In all of the books that I read, the intermediate steps in turning cryonics into a useful technology seem to be glossed over, and the actual implementation is not described in great detail.

Is there a story or book which contains a good description of what the transition between the current state of the art and technology useable for interstellar travel might look like?

5 Answers 5


Suspended animation for space travel would require that the technology inflict little enough damage that the body can repair itself, either with or without the help of the particular era's level of bio/nanotech. There are two technological tracks for this to develop. One is to start experimenting with dead people and steadily refining the process until we can start bringing them back. The ones preserved with the highest level of technology would take the lowest level of repair technology (perhaps none at all), and the lowest tech preservations would take the highest tech to repair.

Conceivably, this leads to a first-in, last-out scenario with some individuals being reanimated right away, and others (such as today's patients perhaps) taking centuries to be brought back. Regardless of how long it takes, the patient arguably has some kind of moral right to survival despite matching a particular era's criteria for legal death. Many cryonicists only worry about repairing the brain, since the other organs can probably be replaced with sufficient biotech (and there are advances in tissue engineering that make this seem very plausible).

Another approach would be to start with hypothermia and hibernation, which are survivable for short periods of time, and slowly work your way to longer and longer periods of time and survival at lower temperatures. This gives empirical evidence at every step, in the form of survival or lack thereof. A form of hibernation that prolongs human life only a few centuries would be a genius invention, as you could most likely use it to survive until true suspended animation, and eventually a comprehensive cure for aging are achieved. Unfortunately, the clinical trials would be so long in duration that it probably would not be a route to the stars for you unless you were a lucky test subject.

Animal models like the wood frog could prove instructive, but if the procedure were to be perfected in humans it would be likely to involve avoiding freezing altogether, a process called vitrification. This is accomplished in cryonics patients by replacing much of the water of the cells with substances that form glass at low temperatures. The challenge is mitigating and reducing the toxicity of these chemicals. The toxicity level is too high for this to be reversible in brains, but there has been success with rabbit kidneys surviving vitrification.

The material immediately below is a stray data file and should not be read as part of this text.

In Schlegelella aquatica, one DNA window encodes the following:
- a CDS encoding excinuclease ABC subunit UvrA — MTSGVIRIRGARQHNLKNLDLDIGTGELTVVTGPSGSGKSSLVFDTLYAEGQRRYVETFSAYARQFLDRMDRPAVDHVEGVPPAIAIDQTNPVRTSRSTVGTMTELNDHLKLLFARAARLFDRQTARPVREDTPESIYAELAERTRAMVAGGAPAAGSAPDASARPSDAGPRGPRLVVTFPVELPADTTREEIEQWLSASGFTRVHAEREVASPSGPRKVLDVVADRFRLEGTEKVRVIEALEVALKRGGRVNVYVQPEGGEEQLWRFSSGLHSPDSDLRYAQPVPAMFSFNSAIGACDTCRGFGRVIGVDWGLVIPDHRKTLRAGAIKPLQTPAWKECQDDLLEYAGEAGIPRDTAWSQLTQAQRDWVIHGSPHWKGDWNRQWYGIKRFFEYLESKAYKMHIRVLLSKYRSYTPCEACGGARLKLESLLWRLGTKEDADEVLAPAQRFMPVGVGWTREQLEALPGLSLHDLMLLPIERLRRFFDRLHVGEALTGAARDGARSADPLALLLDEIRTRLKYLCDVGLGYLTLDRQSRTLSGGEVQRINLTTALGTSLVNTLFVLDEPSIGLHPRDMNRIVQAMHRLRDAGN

A book that tackles a lot of cryonics issues is "The First Immortal" by James Halperin, though I'm not sure how far it goes into the technical details. Robert Prehoda wrote some interesting stuff about the hibernation route. Wikipedia's entry on cryopreservation, and the science faq on Alcor's website have some good information on the topic. Thomas Donaldson (who is now resting in a dewar) wrote a lot on the distinction between Suspended Animation and Cryonics.

  • Does the Alcor site go into predictions on how the technology might develop into the distant future? Feb 1, 2011 at 5:28
  • Yes there are some references in the science faq: alcor.org/sciencefaq.htm under "How can imperfect preservation be reversed?"
    – user594
    Feb 1, 2011 at 17:26
  • There is also a story by Robert Prehoda about the development of hibernation into a full cryosuspension technology here: cryonet.org/cgi-bin/dsp.cgi?msg=28645
    – user594
    Feb 2, 2011 at 0:24

There are companies that offer to freeze your body (or just your head) once yo die, in the hope that you can be "reanimated" in the future. As for cryogenics while still alive, there have been people who are found frozen in snow, or in rivers, and were subsequently revived without any damage to their brains, or even any frostbite. It seems that they were usually "frozen" slowly, which allows cells to expand without bursting (since we are made of water, which expands). Some frogs can also burrow into the ground, become frozen during winter, and then thaw during spring. As for hard research, there are labs where rats have been successfully frozen for several hours, and then come back with no damage. but when doing it for days, damage seems to accumulate. Finally, there has been research into doing this for severe accidents (like car crashes), where a slurry of very fine ice is pumped into a persons lungs to put them into a close state of freezing, so that they can be brought to a hospital with less damage on the way.